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Demystifying Data Standards

International data standards?

Why should you use international data standards?

Business processes are increasingly being conducted electronically, a situation which applies to internal processes as well as to the interfaces with external partners. Product data is currently defined predominantly on a system-specific or organisation-specific basis, usually without the general exchangeability of the data being taken into account. On the originator side, this results in costly multiple definition and data storage for different addressees or customers and, on the recipient side, in repeated data editing and system integration of data from different sources combined with inherent, costly interpretation and conversion errors. Hence, there is a massive opportunity here for rationalisation.

From the market side, pressure is increasingly being exerted to supply product data in electronic form and as this pressure grows, it will have a considerable impact on all businesses. For these reasons, a seamless exchange of product data, i.e. an exchange that is free from media discontinuities requires a unified, joint approach both for exchanging internal product data within a company and for exchanging product data with suppliers and customers.

Information about a product is generated over the entire life cycle of the product, from the idea, planning and design stages, through the manufacture, marketing, service and use stages, to product disposal. Information is required in the course of many process steps, both during product manufacture and sales and during product utilisation (e.g. for maintenance and service) and recycling. Therefore, a harmonised, consistent process for preparing and disseminating relevant information about a product (across all organisation and information systems) is of critical importance, as illustrated in Figure 1.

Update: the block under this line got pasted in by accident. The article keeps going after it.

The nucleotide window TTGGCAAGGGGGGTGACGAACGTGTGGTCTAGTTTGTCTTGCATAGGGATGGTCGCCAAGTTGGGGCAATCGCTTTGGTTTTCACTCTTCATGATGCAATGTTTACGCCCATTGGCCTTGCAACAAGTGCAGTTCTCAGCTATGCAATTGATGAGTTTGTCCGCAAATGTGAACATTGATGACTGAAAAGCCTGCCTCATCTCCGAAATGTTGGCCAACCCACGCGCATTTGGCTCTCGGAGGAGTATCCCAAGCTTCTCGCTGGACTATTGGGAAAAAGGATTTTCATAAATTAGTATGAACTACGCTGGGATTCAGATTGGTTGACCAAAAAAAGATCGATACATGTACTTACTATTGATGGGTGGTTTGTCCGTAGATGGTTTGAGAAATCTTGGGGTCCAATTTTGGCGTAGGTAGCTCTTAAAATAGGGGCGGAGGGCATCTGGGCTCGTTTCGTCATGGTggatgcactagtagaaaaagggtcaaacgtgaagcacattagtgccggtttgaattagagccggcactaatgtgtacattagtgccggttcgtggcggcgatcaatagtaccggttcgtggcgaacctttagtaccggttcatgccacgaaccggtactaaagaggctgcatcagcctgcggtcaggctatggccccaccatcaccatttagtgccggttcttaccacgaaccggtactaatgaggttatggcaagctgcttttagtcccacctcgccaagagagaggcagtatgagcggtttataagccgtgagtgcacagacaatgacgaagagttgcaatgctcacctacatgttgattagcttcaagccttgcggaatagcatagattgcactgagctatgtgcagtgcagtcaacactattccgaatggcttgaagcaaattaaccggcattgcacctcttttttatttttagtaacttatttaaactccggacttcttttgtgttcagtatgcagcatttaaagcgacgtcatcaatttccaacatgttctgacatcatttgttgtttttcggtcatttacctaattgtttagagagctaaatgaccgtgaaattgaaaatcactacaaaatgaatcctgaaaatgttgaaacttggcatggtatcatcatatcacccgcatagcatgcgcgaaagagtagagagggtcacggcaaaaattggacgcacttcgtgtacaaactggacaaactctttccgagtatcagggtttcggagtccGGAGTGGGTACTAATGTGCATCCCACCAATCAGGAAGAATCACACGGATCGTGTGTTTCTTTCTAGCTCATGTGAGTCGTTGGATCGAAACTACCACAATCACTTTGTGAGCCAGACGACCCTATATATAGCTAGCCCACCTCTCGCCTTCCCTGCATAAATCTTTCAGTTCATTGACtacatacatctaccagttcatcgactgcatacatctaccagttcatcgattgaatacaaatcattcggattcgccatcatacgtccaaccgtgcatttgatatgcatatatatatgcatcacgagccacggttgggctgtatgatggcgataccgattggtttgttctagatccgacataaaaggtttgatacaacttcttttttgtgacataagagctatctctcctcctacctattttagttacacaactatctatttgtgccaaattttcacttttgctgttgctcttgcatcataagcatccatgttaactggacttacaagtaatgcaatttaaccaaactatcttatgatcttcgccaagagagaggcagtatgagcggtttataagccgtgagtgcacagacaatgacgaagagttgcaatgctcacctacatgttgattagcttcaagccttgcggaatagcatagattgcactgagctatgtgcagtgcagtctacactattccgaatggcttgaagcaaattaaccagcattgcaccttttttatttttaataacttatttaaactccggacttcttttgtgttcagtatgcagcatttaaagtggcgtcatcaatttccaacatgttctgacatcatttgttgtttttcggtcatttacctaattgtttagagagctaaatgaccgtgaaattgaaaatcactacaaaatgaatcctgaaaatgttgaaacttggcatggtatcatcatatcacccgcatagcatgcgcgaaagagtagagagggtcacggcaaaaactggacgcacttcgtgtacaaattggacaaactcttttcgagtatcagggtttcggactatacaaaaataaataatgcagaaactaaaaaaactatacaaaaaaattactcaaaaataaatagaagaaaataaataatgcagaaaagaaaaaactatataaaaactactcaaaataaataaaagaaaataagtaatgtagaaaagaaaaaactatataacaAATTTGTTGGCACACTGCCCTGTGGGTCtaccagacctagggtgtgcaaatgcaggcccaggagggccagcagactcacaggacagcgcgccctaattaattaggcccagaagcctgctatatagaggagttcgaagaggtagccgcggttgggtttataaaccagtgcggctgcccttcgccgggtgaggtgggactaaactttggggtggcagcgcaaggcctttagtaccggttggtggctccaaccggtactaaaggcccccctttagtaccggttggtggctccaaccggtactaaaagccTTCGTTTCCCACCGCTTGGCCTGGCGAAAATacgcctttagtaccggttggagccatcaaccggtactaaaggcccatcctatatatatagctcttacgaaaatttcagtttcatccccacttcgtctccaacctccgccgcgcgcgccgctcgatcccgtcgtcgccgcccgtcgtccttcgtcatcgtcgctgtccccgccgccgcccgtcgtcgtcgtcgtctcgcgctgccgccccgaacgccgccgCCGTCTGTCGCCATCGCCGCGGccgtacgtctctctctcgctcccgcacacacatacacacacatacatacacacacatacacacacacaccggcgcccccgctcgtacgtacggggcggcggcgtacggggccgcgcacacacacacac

Figure 1 — Example of product life cycle and information transfer

This calls for the use of a methodology that allows product descriptions to be produced in a standardised, computer-sensible form that is acceptable over a wide range of industrial systems. Such a methodology is provided by ISO 8000, ISO 22745 and ISO 13584. This methodology should be proactively promoted both internally in a company and externally between the business partners so that it becomes standard practice, thereby increasing the efficiency and cost-effectiveness of electronic business processes.
A company should respond to these external and internal requirements and ensure that electronic product data is supplied in a coordinated and inexpensive manner. This includes the provision of uniform data (i.e. product properties) for catalogues, electronic marketplaces, computer-aided design/computer-aided systems (CAD/CAx systems), product data management (PDM) systems, etc.  To this end, rules for harmonisation have been laid down. A common internal database is required to ensure the cost-effective utilisation and distribution of this product data, both internally in a company and externally between the business partners.  A good place to start is to publish your corporate dictionary.

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